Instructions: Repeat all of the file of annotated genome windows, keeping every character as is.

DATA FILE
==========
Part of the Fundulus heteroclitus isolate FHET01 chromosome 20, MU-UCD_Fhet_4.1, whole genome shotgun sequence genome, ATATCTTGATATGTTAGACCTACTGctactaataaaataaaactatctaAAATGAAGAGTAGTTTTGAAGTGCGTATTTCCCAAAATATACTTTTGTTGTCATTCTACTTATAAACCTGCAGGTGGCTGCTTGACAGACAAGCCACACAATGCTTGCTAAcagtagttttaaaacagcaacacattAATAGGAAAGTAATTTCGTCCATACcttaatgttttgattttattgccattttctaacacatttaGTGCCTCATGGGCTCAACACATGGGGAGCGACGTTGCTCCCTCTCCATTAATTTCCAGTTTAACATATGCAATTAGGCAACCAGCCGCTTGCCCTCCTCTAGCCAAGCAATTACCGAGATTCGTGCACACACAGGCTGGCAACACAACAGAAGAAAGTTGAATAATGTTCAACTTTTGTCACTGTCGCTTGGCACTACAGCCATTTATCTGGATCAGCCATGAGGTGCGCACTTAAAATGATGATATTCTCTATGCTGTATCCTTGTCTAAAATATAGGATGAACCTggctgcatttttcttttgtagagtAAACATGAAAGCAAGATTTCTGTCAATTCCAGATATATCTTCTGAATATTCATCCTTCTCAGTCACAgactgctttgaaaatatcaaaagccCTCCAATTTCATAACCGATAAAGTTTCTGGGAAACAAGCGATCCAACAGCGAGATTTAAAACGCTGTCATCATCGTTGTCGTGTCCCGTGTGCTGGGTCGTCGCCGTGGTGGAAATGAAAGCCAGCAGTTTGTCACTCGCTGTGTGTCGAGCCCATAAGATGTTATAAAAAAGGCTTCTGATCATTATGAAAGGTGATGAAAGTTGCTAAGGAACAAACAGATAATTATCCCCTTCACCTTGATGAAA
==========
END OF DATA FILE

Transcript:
Part of the Fundulus heteroclitus isolate FHET01 chromosome 20, MU-UCD_Fhet_4.1, whole genome shotgun sequence genome, ATATCTTGATATGTTAGACCTACTGctactaataaaataaaactatctaAAATGAAGAGTAGTTTTGAAGTGCGTATTTCCCAAAATATACTTTTGTTGTCATTCTACTTATAAACCTGCAGGTGGCTGCTTGACAGACAAGCCACACAATGCTTGCTAAcagtagttttaaaacagcaacacattAATAGGAAAGTAATTTCGTCCATACcttaatgttttgattttattgccattttctaacacatttaGTGCCTCATGGGCTCAACACATGGGGAGCGACGTTGCTCCCTCTCCATTAATTTCCAGTTTAACATATGCAATTAGGCAACCAGCCGCTTGCCCTCCTCTAGCCAAGCAATTACCGAGATTCGTGCACACACAGGCTGGCAACACAACAGAAGAAAGTTGAATAATGTTCAACTTTTGTCACTGTCGCTTGGCACTACAGCCATTTATCTGGATCAGCCATGAGGTGCGCACTTAAAATGATGATATTCTCTATGCTGTATCCTTGTCTAAAATATAGGATGAACCTggctgcatttttcttttgtagagtAAACATGAAAGCAAGATTTCTGTCAATTCCAGATATATCTTCTGAATATTCATCCTTCTCAGTCACAgactgctttgaaaatatcaaaagccCTCCAATTTCATAACCGATAAAGTTTCTGGGAAACAAGCGATCCAACAGCGAGATTTAAAACGCTGTCATCATCGTTGTCGTGTCCCGTGTGCTGGGTCGTCGCCGTGGTGGAAATGAAAGCCAGCAGTTTGTCACTCGCTGTGTGTCGAGCCCATAAGATGTTATAAAAAAGGCTTCTGATCATTATGAAAGGTGATGAAAGTTGCTAAGGAACAAACAGATAATTATCCCCTTCACCTTGATGAAA